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frequently asked questions



Visit where you will find professional advice about STIs, what they are, their symptoms, how to avoid them and how to get treatment. If you would like to talk to someone about sexual health, you can call the Sexual Health & HIV helpline on 0800 567 123. The helpline is free, open 24 hours a day, and your call will be treated in the strictest confidence.

See link:

What is the 'sex lottery' campaign?

It is a sexual health education campaign for adults aged 18 to 30 in England. It aims to tackle the increasing rates of sexually transmitted infections among this age group. The campaign is part of the Department of Health's National Sexual Health and HIV strategy, which is a long-term plan to improve and modernise sexual health services. The campaign design was informed by research into what works with this target audience. It combines humour with clear factual information to raise awareness of STIs, help de-stigmatise them and encourage the use of condoms. For those under the age of 18, we already have in place a successful media campaign targeting teenagers as part of the Teenage Pregnancy Strategy, which includes STIs.

See link:

Playing safely - The NHS guide to sexually transmitted infections

Where is my nearest clinic?

See the Association of Genito Urinary Medicine (AGUM) Directory of GU Medicine Clinics for the UK & Republic of Ireland

See link:

Association for Genito Urinary Medicine

Where can I find statistics on STIs?

The Health Protection Agency

See link:

Health Protection Agency - Epidemiological Data HIV and Sexually Transmitted Infections

Which age groups are most at risk of STIs?

All age groups are at risk but the highest number of new diagnoses are seen in the age groups 16-34. Men aged 20-34 at most at risk and for women, it's age 16-24.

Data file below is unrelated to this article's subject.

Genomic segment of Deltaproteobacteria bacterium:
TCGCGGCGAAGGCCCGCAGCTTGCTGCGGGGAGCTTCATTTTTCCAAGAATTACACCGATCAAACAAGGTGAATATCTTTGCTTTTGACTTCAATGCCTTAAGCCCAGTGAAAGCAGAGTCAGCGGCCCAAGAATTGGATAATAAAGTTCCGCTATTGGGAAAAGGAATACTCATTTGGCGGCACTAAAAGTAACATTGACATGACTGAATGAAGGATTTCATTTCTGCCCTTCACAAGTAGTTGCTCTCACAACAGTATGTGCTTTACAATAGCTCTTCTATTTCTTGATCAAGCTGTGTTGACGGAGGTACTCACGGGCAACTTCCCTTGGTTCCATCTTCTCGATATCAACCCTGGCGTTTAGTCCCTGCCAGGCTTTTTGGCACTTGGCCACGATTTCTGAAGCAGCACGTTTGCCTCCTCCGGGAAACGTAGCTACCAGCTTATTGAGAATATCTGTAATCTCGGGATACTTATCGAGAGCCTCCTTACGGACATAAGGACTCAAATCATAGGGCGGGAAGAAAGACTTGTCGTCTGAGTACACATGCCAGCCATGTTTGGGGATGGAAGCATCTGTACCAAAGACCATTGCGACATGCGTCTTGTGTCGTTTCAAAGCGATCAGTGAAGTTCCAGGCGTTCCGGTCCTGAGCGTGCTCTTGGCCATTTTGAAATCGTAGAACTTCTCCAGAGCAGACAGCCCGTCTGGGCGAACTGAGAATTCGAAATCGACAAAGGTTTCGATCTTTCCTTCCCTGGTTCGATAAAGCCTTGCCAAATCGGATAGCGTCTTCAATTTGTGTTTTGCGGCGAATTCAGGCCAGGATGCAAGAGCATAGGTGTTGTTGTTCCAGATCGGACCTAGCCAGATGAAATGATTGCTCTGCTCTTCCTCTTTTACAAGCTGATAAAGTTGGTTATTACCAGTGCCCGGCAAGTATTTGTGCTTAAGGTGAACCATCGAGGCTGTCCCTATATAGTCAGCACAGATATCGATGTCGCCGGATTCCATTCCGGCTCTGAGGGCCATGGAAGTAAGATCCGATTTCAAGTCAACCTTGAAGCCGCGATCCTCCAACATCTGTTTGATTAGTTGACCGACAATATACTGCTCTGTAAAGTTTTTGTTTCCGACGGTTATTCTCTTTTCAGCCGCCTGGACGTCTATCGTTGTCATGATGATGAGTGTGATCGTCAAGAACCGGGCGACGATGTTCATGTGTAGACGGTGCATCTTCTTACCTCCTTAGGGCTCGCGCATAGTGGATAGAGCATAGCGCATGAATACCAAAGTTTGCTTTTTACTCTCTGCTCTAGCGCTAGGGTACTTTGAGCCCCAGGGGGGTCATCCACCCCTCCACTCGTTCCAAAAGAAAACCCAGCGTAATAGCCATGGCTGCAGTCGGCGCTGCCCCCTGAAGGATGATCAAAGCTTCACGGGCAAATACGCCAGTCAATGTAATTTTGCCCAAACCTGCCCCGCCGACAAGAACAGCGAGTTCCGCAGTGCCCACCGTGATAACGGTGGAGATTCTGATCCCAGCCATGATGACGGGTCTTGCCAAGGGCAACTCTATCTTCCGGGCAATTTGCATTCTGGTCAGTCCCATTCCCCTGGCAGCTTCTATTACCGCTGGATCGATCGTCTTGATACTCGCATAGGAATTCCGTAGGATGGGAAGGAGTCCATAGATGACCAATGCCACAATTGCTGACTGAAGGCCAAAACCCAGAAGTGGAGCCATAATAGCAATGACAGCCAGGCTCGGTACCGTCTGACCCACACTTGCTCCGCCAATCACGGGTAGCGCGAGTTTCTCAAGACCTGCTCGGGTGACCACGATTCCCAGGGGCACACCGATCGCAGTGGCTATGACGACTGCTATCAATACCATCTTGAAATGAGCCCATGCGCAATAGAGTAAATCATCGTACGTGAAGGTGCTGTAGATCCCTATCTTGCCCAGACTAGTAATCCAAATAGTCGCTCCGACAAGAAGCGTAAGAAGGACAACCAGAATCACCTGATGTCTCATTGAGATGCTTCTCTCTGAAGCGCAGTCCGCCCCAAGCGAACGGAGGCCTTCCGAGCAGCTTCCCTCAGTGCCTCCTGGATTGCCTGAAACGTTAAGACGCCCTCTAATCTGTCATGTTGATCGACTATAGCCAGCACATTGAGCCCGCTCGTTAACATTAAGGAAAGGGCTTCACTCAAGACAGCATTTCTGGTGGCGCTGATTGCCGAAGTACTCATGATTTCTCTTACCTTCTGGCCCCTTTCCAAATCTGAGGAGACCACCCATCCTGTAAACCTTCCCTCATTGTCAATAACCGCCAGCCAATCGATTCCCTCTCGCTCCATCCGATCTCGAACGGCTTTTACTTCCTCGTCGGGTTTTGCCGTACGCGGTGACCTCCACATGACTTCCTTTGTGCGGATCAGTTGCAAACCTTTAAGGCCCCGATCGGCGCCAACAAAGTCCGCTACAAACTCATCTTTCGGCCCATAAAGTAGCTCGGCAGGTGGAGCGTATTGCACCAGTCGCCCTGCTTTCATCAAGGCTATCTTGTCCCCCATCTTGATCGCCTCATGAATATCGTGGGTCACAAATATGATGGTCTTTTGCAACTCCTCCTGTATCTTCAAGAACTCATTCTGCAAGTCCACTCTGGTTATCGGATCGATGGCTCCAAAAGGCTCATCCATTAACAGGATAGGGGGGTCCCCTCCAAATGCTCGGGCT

Why are STIs increasing?

The reasons are complex and there isn't a simple answer. Findings from the second National Survey of Sexual Attitudes and Lifestyles issued last year (NATSAL 2000) showed that: Lifetime number of heterosexual partners is increasing (12.7 for men, 6.5 for women up from 8.6 and 3.7 in 1990) Concurrent partnerships in last year are increasing (14.6% of men, 9.0% of women up from 11.4% and 5.4% in 1990) Increased consistent condom use was reported, particularly for men with 2 or more partners in the last year but the benefits of greater condom use were offset by increases in the number of reported partners. Other reasons may include the perceived lack of any national campaigns leading to complacency, better diagnosis of STIs by health professionals.

Is there a target/goal to reduce the incidence of gonorrhoea?

The Sexual Health Strategy includes a goal to reduce by 25% the number of newly acquired gonorrhoea (and newly acquired HIV) infections by the end of 2007. The recently published performance indicators for Primary Care Trusts include an indicator to monitor the change in gonorrhoea diagnoses.

What is the Government doing to reduce